I am an old school guy and I am not a fan of the flooding strategy our county has implemented to address its human resource challenges.  I would say the quality of education has deteriorated in both public and private schools. In fact, it would be difficult to agree to this notion without objective assessment. Fortunately the admission criteria for both public and private medical schools is the same and is determined by Ministry of Science and Higher Education. When it comes to implementation with resources, the over 40 public and private medical schools in Ethiopia have varying commitment and compliance to standard. The good thing now is that we will soon have a market that would reject incompetent graduates who wouldn’t pass the standardized board exam that just started. The government is no more seeking mandatory service requirement for most health science graduates and I hope training institutions and candidates will start to respond to this.

Since your return, you have branched out to private medical service, Washington Medical Center. What do you think are the real contributions to such institutions to Ethiopia, where medical tourism continues to be the choice of many?

The private health sector including those run by diaspora play a significant role in meeting the big gap our country has to quality secondary and tertiary care. Washington Medical Center, which is owned by a group of diaspora physicians including myself, is currently largely a secondary healthcare facility making transition to build a tertiary care hospital. We have been in a learning phase of trying to understand what it takes to do such a large scale project in Ethiopia. Doing business in Ethiopia is quite challenging despite the recent promises of easing the bureaucracy.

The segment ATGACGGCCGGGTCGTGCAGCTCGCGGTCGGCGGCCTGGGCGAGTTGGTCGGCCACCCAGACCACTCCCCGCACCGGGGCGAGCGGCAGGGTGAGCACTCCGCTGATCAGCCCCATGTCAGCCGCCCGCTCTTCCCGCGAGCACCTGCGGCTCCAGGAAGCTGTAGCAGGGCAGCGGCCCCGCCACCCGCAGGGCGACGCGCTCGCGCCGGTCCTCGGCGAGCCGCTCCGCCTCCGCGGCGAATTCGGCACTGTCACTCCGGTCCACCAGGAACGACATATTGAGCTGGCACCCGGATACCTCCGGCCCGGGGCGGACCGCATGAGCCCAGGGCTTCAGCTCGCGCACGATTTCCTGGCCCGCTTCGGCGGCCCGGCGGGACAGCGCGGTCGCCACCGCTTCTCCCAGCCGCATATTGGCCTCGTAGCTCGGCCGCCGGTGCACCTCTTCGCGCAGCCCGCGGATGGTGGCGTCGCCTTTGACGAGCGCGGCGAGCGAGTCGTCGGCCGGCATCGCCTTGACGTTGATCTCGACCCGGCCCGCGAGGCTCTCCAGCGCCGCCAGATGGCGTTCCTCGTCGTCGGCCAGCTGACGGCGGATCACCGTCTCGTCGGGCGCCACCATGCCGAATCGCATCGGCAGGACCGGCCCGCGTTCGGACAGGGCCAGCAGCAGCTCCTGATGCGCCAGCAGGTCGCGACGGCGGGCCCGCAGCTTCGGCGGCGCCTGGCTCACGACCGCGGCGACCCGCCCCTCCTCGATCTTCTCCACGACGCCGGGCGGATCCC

In just the last four years, Washington Medical Center has offered service to more than 75,000 patients that included residents of Addis, patients from regional states and the expat community working at various international organizations. The demand for specialized healthcare in Ethiopia is very large and the availability of such facilities is limited and it is expected that many patients would continue to fly out to medical tourism destinations.

However small and fragmented it is, the current private sector in Ethiopia is playing its part in addressing this. I hope the government will play a more active role in engaging the emerging private health sector and that Ethiopia would also be a destination, not a source, of medical tourism.

Ethiopia is attempting to lure such diaspora to the country. How are we doing on that front?

While the reform in Ethiopia and the excitement that followed has already started to attract some of the Ethiopian diaspora, a lot of work is remaining to ensure meaningful attraction of the diaspora in different economic sectors. It is one of the untapped potential of Ethiopia if it is supported with a more properly formulated road map and policy. Ethiopia is yet to unleash the potential of engaging the diaspora which has the capital, knowledge, experience and network in different economic sectors. However, Ethiopia must first be business friendly to domestic investors before it can lure the diaspora meaningfully.